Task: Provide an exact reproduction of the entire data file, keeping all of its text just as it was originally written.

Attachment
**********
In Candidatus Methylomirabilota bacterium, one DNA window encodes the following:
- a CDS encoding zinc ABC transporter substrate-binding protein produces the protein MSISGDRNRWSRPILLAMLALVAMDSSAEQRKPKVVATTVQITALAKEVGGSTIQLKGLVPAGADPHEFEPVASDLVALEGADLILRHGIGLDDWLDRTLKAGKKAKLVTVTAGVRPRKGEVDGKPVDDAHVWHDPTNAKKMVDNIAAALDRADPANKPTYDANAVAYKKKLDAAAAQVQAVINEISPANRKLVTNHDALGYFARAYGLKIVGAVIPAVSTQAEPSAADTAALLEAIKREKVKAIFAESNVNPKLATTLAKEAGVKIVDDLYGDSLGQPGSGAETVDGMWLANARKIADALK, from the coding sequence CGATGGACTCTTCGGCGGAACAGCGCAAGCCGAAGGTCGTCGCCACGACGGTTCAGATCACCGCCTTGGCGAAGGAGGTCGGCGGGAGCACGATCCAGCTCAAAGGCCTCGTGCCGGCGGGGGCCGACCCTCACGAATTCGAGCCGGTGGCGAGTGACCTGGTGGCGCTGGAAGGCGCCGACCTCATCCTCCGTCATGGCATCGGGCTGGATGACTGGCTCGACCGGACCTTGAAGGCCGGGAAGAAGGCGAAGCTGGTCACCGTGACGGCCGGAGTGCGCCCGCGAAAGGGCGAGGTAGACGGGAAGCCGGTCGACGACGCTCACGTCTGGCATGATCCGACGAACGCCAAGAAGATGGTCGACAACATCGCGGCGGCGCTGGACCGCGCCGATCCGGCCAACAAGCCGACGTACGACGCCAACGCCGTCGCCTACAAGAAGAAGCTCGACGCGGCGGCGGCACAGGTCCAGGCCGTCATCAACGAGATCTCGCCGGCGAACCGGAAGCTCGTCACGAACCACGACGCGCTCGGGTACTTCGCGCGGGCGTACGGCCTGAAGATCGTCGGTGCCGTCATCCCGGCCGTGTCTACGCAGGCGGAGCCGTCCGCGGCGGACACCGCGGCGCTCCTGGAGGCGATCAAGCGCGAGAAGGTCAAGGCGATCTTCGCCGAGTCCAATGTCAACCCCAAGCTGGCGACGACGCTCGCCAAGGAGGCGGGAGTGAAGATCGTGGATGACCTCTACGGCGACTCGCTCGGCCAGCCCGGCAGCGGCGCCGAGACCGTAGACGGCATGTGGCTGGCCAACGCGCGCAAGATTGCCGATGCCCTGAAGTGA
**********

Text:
In Candidatus Methylomirabilota bacterium, one DNA window encodes the following:
- a CDS encoding zinc ABC transporter substrate-binding protein produces the protein MSISGDRNRWSRPILLAMLALVAMDSSAEQRKPKVVATTVQITALAKEVGGSTIQLKGLVPAGADPHEFEPVASDLVALEGADLILRHGIGLDDWLDRTLKAGKKAKLVTVTAGVRPRKGEVDGKPVDDAHVWHDPTNAKKMVDNIAAALDRADPANKPTYDANAVAYKKKLDAAAAQVQAVINEISPANRKLVTNHDALGYFARAYGLKIVGAVIPAVSTQAEPSAADTAALLEAIKREKVKAIFAESNVNPKLATTLAKEAGVKIVDDLYGDSLGQPGSGAETVDGMWLANARKIADALK, from the coding sequence CGATGGACTCTTCGGCGGAACAGCGCAAGCCGAAGGTCGTCGCCACGACGGTTCAGATCACCGCCTTGGCGAAGGAGGTCGGCGGGAGCACGATCCAGCTCAAAGGCCTCGTGCCGGCGGGGGCCGACCCTCACGAATTCGAGCCGGTGGCGAGTGACCTGGTGGCGCTGGAAGGCGCCGACCTCATCCTCCGTCATGGCATCGGGCTGGATGACTGGCTCGACCGGACCTTGAAGGCCGGGAAGAAGGCGAAGCTGGTCACCGTGACGGCCGGAGTGCGCCCGCGAAAGGGCGAGGTAGACGGGAAGCCGGTCGACGACGCTCACGTCTGGCATGATCCGACGAACGCCAAGAAGATGGTCGACAACATCGCGGCGGCGCTGGACCGCGCCGATCCGGCCAACAAGCCGACGTACGACGCCAACGCCGTCGCCTACAAGAAGAAGCTCGACGCGGCGGCGGCACAGGTCCAGGCCGTCATCAACGAGATCTCGCCGGCGAACCGGAAGCTCGTCACGAACCACGACGCGCTCGGGTACTTCGCGCGGGCGTACGGCCTGAAGATCGTCGGTGCCGTCATCCCGGCCGTGTCTACGCAGGCGGAGCCGTCCGCGGCGGACACCGCGGCGCTCCTGGAGGCGATCAAGCGCGAGAAGGTCAAGGCGATCTTCGCCGAGTCCAATGTCAACCCCAAGCTGGCGACGACGCTCGCCAAGGAGGCGGGAGTGAAGATCGTGGATGACCTCTACGGCGACTCGCTCGGCCAGCCCGGCAGCGGCGCCGAGACCGTAGACGGCATGTGGCTGGCCAACGCGCGCAAGATTGCCGATGCCCTGAAGTGA